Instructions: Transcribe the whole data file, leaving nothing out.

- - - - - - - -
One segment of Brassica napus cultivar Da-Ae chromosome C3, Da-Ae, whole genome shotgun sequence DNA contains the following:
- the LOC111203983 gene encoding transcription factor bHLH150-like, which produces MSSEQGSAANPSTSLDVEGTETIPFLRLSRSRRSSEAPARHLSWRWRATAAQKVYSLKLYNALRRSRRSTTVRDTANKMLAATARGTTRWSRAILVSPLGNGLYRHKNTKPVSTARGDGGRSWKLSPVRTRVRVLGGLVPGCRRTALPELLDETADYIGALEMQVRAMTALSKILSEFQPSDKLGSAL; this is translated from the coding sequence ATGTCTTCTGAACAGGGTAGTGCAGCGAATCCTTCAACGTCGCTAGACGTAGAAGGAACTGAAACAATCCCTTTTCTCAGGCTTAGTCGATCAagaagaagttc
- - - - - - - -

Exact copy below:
One segment of Brassica napus cultivar Da-Ae chromosome C3, Da-Ae, whole genome shotgun sequence DNA contains the following:
- the LOC111203983 gene encoding transcription factor bHLH150-like, which produces MSSEQGSAANPSTSLDVEGTETIPFLRLSRSRRSSEAPARHLSWRWRATAAQKVYSLKLYNALRRSRRSTTVRDTANKMLAATARGTTRWSRAILVSPLGNGLYRHKNTKPVSTARGDGGRSWKLSPVRTRVRVLGGLVPGCRRTALPELLDETADYIGALEMQVRAMTALSKILSEFQPSDKLGSAL; this is translated from the coding sequence ATGTCTTCTGAACAGGGTAGTGCAGCGAATCCTTCAACGTCGCTAGACGTAGAAGGAACTGAAACAATCCCTTTTCTCAGGCTTAGTCGATCAagaagaagttc